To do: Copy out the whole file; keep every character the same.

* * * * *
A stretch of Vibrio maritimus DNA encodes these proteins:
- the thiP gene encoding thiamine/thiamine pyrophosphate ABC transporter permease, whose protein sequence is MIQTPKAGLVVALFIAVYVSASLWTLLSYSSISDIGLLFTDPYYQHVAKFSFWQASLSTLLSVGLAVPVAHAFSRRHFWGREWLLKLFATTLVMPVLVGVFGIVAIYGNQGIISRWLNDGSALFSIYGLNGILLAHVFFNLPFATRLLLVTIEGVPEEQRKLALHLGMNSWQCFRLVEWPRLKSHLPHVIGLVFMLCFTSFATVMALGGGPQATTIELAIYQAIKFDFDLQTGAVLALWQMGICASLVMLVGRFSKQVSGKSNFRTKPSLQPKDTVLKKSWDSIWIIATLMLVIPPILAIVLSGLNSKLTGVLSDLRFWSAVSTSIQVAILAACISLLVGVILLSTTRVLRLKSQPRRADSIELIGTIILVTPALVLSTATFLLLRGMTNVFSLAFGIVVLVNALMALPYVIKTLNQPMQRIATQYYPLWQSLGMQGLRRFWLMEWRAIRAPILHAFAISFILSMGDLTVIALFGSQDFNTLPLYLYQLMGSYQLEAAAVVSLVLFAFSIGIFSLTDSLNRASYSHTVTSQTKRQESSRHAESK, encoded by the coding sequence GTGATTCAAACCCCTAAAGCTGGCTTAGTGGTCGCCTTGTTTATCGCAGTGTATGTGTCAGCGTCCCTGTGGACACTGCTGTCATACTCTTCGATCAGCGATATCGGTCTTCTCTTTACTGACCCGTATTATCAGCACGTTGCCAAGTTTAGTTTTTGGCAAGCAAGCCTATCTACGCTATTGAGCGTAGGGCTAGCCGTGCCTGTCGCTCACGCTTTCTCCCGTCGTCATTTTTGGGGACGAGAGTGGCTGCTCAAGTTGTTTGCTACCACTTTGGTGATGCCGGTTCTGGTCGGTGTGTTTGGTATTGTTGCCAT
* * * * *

A stretch of Vibrio maritimus DNA encodes these proteins:
- the thiP gene encoding thiamine/thiamine pyrophosphate ABC transporter permease, whose protein sequence is MIQTPKAGLVVALFIAVYVSASLWTLLSYSSISDIGLLFTDPYYQHVAKFSFWQASLSTLLSVGLAVPVAHAFSRRHFWGREWLLKLFATTLVMPVLVGVFGIVAIYGNQGIISRWLNDGSALFSIYGLNGILLAHVFFNLPFATRLLLVTIEGVPEEQRKLALHLGMNSWQCFRLVEWPRLKSHLPHVIGLVFMLCFTSFATVMALGGGPQATTIELAIYQAIKFDFDLQTGAVLALWQMGICASLVMLVGRFSKQVSGKSNFRTKPSLQPKDTVLKKSWDSIWIIATLMLVIPPILAIVLSGLNSKLTGVLSDLRFWSAVSTSIQVAILAACISLLVGVILLSTTRVLRLKSQPRRADSIELIGTIILVTPALVLSTATFLLLRGMTNVFSLAFGIVVLVNALMALPYVIKTLNQPMQRIATQYYPLWQSLGMQGLRRFWLMEWRAIRAPILHAFAISFILSMGDLTVIALFGSQDFNTLPLYLYQLMGSYQLEAAAVVSLVLFAFSIGIFSLTDSLNRASYSHTVTSQTKRQESSRHAESK, encoded by the coding sequence GTGATTCAAACCCCTAAAGCTGGCTTAGTGGTCGCCTTGTTTATCGCAGTGTATGTGTCAGCGTCCCTGTGGACACTGCTGTCATACTCTTCGATCAGCGATATCGGTCTTCTCTTTACTGACCCGTATTATCAGCACGTTGCCAAGTTTAGTTTTTGGCAAGCAAGCCTATCTACGCTATTGAGCGTAGGGCTAGCCGTGCCTGTCGCTCACGCTTTCTCCCGTCGTCATTTTTGGGGACGAGAGTGGCTGCTCAAGTTGTTTGCTACCACTTTGGTGATGCCGGTTCTGGTCGGTGTGTTTGGTATTGTTGCCAT